Landscape maintenance service providers perform many activities that have the potential to negatively impact water quality – including fertilizer and pesticide application, irrigation system installation and maintenance, mowing, and material staging.
Common sources of pollutants from mobile cleaning businesses include: soap, oil, grease, paint and dirt. Exterior cleaning benefits water quality when done with water quality in mind.
Water flows through storm drains directly to creeks without being treated. At an event, stormwater can pick up pollutants, such as oil, trash, and food left behind by vendors and guests. As an event coordinator, your organization is responsible for stormwater violations. Check out this resource sheet for some guidelines that help to prevent stormwater pollution.
For Commercial & Residential Property Management
Whether you manage residential or commercial properties, you play a large role in keeping pollutants from your sites controlled. As a facility manager, property manager or homeowner’s association, how you maintain your property has a large impact on the water quality and habitats of our creeks and lakes. Stormwater runoff picks up pollutants as it flows over the ground or paved areas and carries these pollutants into the storm drainage system leading directly into our creeks untreated.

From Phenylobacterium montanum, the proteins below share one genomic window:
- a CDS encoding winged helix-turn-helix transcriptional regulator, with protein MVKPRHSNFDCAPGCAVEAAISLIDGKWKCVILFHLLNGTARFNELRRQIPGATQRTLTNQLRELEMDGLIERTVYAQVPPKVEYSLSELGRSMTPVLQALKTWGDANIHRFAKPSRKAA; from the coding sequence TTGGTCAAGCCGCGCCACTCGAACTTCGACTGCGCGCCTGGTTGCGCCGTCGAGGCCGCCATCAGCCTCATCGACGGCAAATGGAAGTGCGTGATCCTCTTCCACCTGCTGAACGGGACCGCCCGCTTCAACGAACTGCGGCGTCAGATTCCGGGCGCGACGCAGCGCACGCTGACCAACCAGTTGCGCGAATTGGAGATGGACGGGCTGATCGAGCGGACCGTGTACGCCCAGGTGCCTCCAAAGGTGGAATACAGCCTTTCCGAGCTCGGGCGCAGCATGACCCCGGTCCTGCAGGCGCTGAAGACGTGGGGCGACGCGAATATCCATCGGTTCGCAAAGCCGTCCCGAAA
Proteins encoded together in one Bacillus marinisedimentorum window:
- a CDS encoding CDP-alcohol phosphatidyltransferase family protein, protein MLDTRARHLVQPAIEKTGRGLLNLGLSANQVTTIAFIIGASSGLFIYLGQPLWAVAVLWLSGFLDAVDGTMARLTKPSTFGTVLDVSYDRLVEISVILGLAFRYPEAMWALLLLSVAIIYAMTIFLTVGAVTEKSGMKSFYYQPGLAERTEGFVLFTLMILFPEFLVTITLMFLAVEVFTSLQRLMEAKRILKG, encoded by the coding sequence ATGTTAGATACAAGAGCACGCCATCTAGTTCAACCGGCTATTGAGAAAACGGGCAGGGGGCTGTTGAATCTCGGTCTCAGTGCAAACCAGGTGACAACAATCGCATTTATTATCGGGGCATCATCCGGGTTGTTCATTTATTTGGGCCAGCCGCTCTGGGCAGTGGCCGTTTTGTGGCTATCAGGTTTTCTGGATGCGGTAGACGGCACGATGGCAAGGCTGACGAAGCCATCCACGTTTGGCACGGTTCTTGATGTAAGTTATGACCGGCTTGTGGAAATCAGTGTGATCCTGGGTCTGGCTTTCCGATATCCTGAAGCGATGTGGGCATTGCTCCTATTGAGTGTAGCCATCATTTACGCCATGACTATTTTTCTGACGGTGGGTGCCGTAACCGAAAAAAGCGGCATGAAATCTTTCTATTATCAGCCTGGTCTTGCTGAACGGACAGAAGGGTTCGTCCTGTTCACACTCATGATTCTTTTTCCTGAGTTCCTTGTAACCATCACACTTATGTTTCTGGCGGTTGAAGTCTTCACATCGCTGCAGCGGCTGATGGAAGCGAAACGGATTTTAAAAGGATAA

Common Sources of Pollutants from Facilities Include:
- Discharges from HVAC systems and fire suppression system testing
- Trash from overfilled dumpsters
- Pollutants draining from leaking dumpsters
- Not maintain stormwater treatment facilities (e.g. detention ponds)
- Spills or leaks from outdoor storage area
- Wash water that is not collected during outdoor washing
Facilities are required by law to prevent pollutants from entering the storm drainage system. Make sure your employees and companies you hire (e.g. hauler, landscaper, HVAC and pressure washers) know how to do the job right!
Clean Water Healthy Life Checklist for Managers
- Train employees, tenants, and contractors on proper cleaning and disposal methods
- Check outdoor areas daily – clean up any spills and trash immediately
- Check parking lot(s) and storm drainage system daily – clean up pollutants like leaks from vehicles and litter immediately
- Cover all recycling, storage and trash bins
- Dispose of all wastewater from cleaning in sanitary sewer
Resources for Property Managers
The use of some rental equipment can create liquid wastes if not cleaned up properly. Allowing wastes to flow into a ditch, gutter, or storm drain can pollute our creeks and lakes.
Common sources of pollutants from restaurants include:
- Litter and liquids from dumpster areas
- Grease from spills or leaks from outdoor grease bins
- Mop water being poured outside Wash water that is not collected from outdoor washing.
Spills and sediment from work sites can flow into storm drains and pollute local creeks and lakes. Pollutants leaving worksites are prohibited by law. The following resource page illustrates best management practices (BMPs) that can be used at construction projects to protect storm drains and prevent pollutions.